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When Diabetes is Like Holding a Tiger by the Tail
My son was diagnosed w/ T1D when he was 7. I was so embarrassed and ashamed the first few days that I could not stop myself from crying at times, while my son took it matter-of-factly; a 7 year old showing more poise and logic than a well-educated and until then, emotionally stable, grown up.
During one of my more mellow moments, he looked at me and said: "Insulin works. I feel better." That made me feel so much better! But I should have been the one who promised him that, rather than letting him figure it out on his own and comforting me with the news.
He refuses both pump and pen, but will test 10-12 times a day, so we catch the highs and lows fairly quickly. At the end of his 'honeymoon' period I was shocked at how many things affected his B/G - and mentioned this at a support group.
Many of our kids saw the same ped endo, and were uncomfortable with the advice we heard about highs - he asked what time the kids experienced a high reading, and then told us not to test at that time! But another mom said 'it worked for us!' so I tried it.
What I realized was that I was not giving his insulins time to work, so I would fret over a high reading, give him just a smidge more insulin, and then the existing insulin and new shot would combine and bring him very low an hour later. This is called 'stacking' insulin, and is very unpredictable.
A long time later he had the same problem because we had overused a particular area for injections, and the insulin would get stuck there a while, and then let loose all at once. I think that insulin in small doses worked faster than insulin in regular doses, so that added to the unpredictability. Of course he continued to test frequently, so we could be aware of dangerous trends.
I still try to analyze a dozen events that could have or shouldn't have brought his B/G low or pushed it high, but I swear sometimes it's the phase of the moon.
At one point I just said something like: 'This B/G reading is just a number, and we are not getting graded for it, so we should not grade ourselves. We are both doing the best we can so you are healthy and comfortable, but diabetes is like holding a tiger by the tail. We'll just hold on tight and see you don't get bit!'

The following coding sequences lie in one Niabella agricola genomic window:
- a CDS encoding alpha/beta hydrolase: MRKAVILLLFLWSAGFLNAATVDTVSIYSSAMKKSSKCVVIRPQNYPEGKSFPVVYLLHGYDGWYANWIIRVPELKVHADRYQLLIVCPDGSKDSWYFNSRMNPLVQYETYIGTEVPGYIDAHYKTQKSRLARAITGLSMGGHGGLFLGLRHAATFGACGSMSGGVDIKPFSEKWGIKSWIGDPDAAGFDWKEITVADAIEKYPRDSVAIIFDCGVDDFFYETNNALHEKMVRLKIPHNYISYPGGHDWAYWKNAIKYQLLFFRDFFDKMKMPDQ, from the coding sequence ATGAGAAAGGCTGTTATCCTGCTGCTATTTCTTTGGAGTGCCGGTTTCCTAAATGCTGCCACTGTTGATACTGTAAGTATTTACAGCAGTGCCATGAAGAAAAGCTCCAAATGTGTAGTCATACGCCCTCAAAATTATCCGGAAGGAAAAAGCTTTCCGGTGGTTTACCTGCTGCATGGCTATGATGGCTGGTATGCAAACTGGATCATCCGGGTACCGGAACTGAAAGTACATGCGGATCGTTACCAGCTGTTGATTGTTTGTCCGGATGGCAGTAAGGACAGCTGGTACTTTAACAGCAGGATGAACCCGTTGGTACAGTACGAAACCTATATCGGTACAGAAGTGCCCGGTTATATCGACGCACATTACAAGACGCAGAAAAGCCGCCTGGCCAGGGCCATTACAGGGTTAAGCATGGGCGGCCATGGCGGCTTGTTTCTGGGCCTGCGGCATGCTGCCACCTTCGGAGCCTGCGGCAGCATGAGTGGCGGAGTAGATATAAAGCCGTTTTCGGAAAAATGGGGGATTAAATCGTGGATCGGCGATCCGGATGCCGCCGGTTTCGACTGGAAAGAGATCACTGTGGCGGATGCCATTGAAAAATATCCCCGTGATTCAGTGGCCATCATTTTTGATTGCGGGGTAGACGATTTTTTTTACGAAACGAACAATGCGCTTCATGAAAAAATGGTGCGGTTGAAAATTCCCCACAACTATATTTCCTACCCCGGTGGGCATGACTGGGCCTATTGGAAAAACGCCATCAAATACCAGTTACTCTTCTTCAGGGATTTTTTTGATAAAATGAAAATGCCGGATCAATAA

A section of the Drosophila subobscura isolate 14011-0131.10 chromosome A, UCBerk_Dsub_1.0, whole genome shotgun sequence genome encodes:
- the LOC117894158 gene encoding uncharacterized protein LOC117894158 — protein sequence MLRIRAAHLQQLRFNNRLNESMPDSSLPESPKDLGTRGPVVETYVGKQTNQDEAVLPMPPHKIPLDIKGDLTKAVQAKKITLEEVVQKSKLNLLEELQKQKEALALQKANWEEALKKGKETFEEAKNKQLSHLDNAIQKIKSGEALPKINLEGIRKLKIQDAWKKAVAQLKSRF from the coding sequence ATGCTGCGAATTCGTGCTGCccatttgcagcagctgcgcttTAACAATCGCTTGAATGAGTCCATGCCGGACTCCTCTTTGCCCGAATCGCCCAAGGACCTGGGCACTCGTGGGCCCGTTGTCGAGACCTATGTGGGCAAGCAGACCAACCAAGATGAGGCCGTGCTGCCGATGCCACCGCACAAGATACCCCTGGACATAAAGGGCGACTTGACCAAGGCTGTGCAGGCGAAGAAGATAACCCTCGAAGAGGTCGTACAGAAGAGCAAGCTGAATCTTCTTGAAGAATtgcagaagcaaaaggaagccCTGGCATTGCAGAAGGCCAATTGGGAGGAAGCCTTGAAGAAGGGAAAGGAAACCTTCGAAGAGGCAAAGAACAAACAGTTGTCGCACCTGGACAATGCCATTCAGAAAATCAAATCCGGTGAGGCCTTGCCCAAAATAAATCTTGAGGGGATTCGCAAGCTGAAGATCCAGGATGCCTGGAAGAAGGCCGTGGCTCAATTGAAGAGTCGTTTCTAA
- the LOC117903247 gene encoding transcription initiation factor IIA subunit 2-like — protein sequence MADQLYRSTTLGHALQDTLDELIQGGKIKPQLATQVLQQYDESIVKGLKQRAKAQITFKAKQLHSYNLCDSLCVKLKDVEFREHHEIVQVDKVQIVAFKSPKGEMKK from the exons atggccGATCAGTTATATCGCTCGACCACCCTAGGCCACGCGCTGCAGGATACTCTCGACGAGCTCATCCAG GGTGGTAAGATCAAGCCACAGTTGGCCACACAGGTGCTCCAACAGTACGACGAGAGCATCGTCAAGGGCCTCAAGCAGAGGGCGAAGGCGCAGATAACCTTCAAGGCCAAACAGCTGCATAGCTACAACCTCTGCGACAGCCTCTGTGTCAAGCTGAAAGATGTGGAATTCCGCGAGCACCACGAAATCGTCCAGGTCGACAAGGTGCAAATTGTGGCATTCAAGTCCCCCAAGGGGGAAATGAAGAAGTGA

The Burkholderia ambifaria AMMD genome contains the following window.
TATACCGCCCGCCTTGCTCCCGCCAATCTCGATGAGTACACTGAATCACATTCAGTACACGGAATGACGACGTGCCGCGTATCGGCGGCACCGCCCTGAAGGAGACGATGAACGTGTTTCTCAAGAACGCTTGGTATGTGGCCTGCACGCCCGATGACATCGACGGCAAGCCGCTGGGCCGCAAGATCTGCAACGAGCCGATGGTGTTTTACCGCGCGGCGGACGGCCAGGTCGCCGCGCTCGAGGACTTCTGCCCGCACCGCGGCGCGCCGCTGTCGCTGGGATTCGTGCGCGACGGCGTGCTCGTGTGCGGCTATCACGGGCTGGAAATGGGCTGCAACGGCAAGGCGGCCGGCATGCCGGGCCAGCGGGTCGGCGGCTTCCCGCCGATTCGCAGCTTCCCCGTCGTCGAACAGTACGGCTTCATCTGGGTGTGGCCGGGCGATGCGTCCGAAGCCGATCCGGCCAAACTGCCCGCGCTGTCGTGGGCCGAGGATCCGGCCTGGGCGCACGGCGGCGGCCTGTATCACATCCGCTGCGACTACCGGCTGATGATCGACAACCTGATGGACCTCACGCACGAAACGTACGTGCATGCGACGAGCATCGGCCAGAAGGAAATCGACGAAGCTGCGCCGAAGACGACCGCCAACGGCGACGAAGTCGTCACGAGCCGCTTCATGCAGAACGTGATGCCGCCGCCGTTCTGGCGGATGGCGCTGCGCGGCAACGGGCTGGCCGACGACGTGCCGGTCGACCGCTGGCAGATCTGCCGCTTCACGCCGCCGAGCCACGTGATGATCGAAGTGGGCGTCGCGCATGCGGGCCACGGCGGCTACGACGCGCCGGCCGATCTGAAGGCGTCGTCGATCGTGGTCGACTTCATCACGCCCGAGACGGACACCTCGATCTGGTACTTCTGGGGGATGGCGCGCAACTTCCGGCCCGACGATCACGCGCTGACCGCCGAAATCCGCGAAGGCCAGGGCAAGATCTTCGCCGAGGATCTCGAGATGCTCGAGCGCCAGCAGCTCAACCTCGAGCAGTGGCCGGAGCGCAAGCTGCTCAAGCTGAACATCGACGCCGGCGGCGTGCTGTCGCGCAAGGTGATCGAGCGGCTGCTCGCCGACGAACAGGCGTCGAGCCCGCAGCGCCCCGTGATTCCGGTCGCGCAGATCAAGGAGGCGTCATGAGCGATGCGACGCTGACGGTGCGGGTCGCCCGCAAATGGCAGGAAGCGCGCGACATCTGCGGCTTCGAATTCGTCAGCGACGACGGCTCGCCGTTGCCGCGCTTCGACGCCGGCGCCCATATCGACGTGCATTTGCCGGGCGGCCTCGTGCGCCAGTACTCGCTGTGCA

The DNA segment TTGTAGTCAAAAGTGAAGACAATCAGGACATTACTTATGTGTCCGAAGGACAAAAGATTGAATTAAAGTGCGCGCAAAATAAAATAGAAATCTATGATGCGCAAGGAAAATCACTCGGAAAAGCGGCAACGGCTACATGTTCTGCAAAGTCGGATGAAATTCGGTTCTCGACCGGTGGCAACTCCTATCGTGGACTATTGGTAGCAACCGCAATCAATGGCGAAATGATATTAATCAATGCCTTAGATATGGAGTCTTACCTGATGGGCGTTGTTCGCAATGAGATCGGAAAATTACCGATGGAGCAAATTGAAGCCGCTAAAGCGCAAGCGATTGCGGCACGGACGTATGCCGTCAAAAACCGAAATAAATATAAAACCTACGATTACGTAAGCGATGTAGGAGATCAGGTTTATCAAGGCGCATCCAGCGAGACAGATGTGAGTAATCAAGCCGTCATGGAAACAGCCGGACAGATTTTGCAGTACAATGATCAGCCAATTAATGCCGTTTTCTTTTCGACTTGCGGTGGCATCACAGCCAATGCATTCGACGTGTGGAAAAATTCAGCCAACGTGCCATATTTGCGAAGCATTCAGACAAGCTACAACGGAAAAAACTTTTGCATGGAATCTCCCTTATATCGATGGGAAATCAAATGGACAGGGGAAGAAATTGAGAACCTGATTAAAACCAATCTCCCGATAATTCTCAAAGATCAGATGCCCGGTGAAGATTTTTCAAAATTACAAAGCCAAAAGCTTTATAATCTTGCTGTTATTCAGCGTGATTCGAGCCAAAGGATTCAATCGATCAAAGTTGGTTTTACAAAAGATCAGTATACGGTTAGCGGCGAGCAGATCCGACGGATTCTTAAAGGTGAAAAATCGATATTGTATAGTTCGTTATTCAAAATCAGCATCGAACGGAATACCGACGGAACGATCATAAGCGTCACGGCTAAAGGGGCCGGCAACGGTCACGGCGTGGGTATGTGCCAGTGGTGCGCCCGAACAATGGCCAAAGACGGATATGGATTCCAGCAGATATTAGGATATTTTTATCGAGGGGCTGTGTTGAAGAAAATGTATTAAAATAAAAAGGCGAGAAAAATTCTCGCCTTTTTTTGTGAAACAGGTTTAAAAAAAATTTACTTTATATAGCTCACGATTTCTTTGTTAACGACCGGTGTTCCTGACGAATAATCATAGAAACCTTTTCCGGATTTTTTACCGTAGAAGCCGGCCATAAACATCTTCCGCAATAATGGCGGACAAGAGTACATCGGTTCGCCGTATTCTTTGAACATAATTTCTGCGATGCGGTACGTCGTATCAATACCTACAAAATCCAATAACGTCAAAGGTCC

Our amazing local Type One Diabetes support group was a wonderful resource, with monthly meetings and a summer picnic, holiday parties and other events. The first party we attended had crafts tables, games, food and drink. The recipes were all listed on cards in front of the item, and the drinks were all zero calories.
There were some 'emergency' juice boxes available for kids who had lows due to dancing or running around, or whatever else might cause a low, and some of the dishes were higher carb and higher sugar, but exercising portion control it was fun to 'splurge' on the family favorites of veterans in the juvenile diabetes cohort. And my son loved seeing that every other family had at least one person testing or getting a little insulin every so often - or treating an unexpected low!
Browse at your local library, neighborhood bookstore, or online retailer for books on raising children with diabetes.
Diabetes care for children
Research Corner: Ending the A1C Blame Game
For moms of a newly diagnosed baby -
It Gets Better
Life with Type 1 Diabetes
Everyday Challenges, Everyday Magic
Please, please, please watch this video about the symptoms of Type One Diabetes
Type 1 Diabetes Aware -- Diabetes UK and JDRF UK
My Glucagon Security Blanket
Growing up with diabetes: a youth perspective
Ms. Krystal Boyea, Youth Ambassador, North America & the Caribbean, to the International Diabetes Federation
US Dept of Justice: Protecting the Rights of Students with Diabetes
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